It starts with a holler. The crowd answers by leaping from the path and sprinting, splashing through the paddy fields as two fighting dogs fly off their chains. Within seconds, the animals disappear into an O of spectators that forms but then shifts fluidly to accommodate the dogs' random movements as they snarl and tumble in the muck, the oohs and aahs providing anyone who didn't dash for a front-row spot with a vivid commentary.

When it's over, there's a sense that it could have been far worse. Neither animal looks badly mauled. More to the point, most of the other dogs at this event are being cooked and eaten. When you order a hot dog at a party in Guizhou province, you get what you ask for.

It's early November, and the Miao people are celebrating their New Year. The Miao are all about festivals - they have 158 of them a year, it's said - but the New Year festival in Chongan, a small town in eastern Guizhou, has a reputation for being one of the best. Two-thousand people have come, the men in shabby work clothes and the women in spectacular traditional costume, all rainbow colours and flamboyant silver jewellery.

The dog fights are only the prelude: the buffalo fights draw the big crowds. These encounters start slowly, as the lumbering beasts size each other up and lazily butt heads. Onlookers stand-ing recklessly close savour the moment of tension. Hundreds of others have found much more sensible vantage points, on the surrounding ridges. Then comes the explosion: the buffalo suddenly stampede, horns flailing and hooves thudding, towards one doomed corner of the crowd. Panic sets in. People fall over each other, slipping in the mud, desperate to avoid being crushed by the charging bulls. At the last second, a gap opens in the floundering human wall and the beasts - one fleeing, the other pursuing - tear off across the fields.

Shaken, I ask a fellow spectator - an old peasant who smokes a black cigar inserted vertically into the bowl of a worn brass pipe - how this dangerous spectacle compares with past festivals.

"Oh, it's always like this," he shrugs. And do people ever die? "Not recently they haven't."

It's a party that befits this tough, no-nonsense part of China. Not that the Chongan festival is just about violence and thrill-seeking: there's singing and dancing, traditional musical troupes, a bouncy castle for the children and other funfair-style attractions. But as you enjoy these gentler diversions, just keep an eye on your surroundings: young men are staging impromptu horse races, blowing whistles to warn the strolling partygoers that they're galloping along the footpaths. And there's always the risk of being bulldozed by half a tonne of bovine fury that's just burst clear of the fighting pen.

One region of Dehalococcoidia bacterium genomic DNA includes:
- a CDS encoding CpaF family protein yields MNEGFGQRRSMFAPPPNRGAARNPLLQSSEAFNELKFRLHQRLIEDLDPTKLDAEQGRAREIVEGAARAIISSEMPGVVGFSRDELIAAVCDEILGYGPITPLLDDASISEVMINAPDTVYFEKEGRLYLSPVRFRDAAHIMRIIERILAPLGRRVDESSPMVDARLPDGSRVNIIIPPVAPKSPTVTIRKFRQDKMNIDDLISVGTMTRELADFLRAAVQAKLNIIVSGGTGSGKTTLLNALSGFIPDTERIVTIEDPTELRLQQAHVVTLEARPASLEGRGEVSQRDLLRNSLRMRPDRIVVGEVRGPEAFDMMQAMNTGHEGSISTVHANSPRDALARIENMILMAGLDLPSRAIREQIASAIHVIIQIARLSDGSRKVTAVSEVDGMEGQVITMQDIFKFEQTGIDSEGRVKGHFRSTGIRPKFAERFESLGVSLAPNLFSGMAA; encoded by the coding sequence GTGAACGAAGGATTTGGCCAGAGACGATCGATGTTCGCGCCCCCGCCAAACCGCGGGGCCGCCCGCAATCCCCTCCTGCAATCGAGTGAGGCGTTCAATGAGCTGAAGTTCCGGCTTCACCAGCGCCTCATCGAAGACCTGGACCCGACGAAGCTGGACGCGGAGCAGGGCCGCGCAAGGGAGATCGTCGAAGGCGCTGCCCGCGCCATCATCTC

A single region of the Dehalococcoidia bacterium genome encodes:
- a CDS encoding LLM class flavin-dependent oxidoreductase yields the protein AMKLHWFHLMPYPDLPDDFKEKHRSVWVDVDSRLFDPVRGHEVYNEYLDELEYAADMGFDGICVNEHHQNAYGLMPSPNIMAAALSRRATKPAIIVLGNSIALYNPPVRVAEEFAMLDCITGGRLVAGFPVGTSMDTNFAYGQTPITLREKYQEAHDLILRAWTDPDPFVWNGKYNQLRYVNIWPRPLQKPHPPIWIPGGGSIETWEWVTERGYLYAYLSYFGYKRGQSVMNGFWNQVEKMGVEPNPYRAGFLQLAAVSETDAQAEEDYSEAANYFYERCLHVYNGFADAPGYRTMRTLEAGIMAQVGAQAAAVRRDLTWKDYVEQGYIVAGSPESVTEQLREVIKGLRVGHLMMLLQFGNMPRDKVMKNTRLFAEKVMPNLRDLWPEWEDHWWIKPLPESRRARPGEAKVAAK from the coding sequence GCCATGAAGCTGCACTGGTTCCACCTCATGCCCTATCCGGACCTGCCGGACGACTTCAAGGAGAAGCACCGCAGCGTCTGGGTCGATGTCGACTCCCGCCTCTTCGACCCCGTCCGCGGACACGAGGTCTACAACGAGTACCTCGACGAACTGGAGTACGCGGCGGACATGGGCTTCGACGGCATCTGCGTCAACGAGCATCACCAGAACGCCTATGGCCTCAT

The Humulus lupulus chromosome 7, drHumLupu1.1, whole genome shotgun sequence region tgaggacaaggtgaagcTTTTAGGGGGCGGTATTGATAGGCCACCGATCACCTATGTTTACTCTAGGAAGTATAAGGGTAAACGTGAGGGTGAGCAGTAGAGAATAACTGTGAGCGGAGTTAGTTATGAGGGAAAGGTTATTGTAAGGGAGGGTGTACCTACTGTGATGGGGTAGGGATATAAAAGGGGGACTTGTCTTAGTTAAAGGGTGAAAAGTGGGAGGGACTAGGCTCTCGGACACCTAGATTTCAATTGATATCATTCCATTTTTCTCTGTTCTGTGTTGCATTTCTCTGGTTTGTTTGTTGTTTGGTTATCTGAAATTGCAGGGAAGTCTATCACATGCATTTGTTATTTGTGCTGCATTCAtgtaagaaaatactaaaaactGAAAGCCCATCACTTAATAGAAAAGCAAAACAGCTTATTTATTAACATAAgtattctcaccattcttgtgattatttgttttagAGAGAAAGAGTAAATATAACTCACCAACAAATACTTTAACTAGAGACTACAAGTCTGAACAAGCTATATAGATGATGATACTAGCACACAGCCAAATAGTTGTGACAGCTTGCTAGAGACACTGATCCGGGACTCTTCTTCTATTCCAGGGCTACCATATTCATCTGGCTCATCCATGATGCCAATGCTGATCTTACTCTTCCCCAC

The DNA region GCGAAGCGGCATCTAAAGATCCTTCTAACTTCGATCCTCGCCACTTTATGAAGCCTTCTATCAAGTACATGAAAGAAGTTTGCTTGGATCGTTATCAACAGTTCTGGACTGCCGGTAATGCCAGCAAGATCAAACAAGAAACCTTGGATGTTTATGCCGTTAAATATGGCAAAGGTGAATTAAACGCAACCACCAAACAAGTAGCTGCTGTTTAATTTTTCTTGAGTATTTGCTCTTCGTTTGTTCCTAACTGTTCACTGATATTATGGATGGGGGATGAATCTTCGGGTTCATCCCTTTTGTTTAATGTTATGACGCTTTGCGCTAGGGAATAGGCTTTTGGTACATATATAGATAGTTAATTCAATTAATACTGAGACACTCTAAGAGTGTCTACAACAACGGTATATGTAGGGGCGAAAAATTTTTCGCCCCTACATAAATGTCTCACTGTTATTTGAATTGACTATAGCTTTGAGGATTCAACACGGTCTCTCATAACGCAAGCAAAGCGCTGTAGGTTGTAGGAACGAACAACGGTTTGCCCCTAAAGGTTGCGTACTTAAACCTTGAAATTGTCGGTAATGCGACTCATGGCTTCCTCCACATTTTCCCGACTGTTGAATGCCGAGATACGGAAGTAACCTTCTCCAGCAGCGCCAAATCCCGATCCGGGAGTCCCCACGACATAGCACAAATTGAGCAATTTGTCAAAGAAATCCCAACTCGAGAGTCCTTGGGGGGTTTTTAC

Chongan is part of a patchwork of villages spread across eastern Guizhou that is home to a variety of ethnic groups. With a little forward planning you can be part of the celebrations at almost any time of the year.

Individual villages are also calibrated, if unintentionally, to appeal to different types of visitor. Xijiang, the biggest and most famous of all the Miao villages, is the most developed. The 100 yuan (HK$123) entrance fee and karaoke joints lining the main street are depressing innovations, but Xijiang still has a lot to offer. Turn off the main drag and you can quickly lose yourself in the winding lanes of what remains a real village community. The Xijiang vista - hundreds of tightly packed homes jumbling the local hillsides - is one of China's most arresting sights. Just be careful which guesthouse you stay in (tip: the one next to the butcher's shop, where they start slaughtering pigs at dawn, is not the most restful).

The smaller, less touristy villages - such as Langde and Matang - offer a more bucolic experience, and home-stays are recommended. Here, the pace of life is slow, and nature - banished from much of China - has been allowed to stay. The streets are alive with smells, sounds and colours. From the villagers' dark pinewood homes, roofed with slate, hang burnt-yellow sheaves of drying corn, or flame-red bunches of chillies. Flooded rice terraces notched into the steep slopes of Guizhou's karst valleys glow green on one side and shine like mirrors as they catch the light on the other. In the markets, women in traditional dress - whose style denotes their ethnic identity - carry chickens trussed up with string much like women in Central tote designer handbags, and shoppers can find beautiful works of traditional art, notably embroidery or batik, costing far less than the imitations you'll find on city shelves.

When you've had your fill of village life, eastern Guizhou has one more hidden gem up its sleeve: the ancient river town of Zhenyuan. Off the radar of most tourists - Lonely Planet writers, for example, missed it completely - Zhenyuan boasts beautifully preserved classical architecture and a maze of atmospheric backstreets in which you can lose yourself for hours. Implausibly, given just how far from China's old northern borders we are at this point, a little-known section of the Great Wall runs along the hilltops that tower above the town.

If the crumbling remnants of the wall aren't enough to inspire you to make the climb, the bird's-eye view of Zhenyuan and the blue-green Wuyang river that curves through it certainly make the steep ascent worthwhile. Boat trips along the Wuyang and through Guizhou's dramatic saw-tooth landscape are also highly recommended.

This pleasant, lazy river town is even easier to savour if you have come fresh from a raucous Miao festival, where your life - reflected in the eyes of a charging water buffalo - has flashed before you.


Getting there: numerous airlines fly from Hong Kong and Shenzhen to Guiyang, Guizhou's capital. The town of Kaili, a good springboard for trips to the surrounding villages, is several hours east of Guiyang by bus or train. Zhenyuan is one hour's train journey east of Kaili.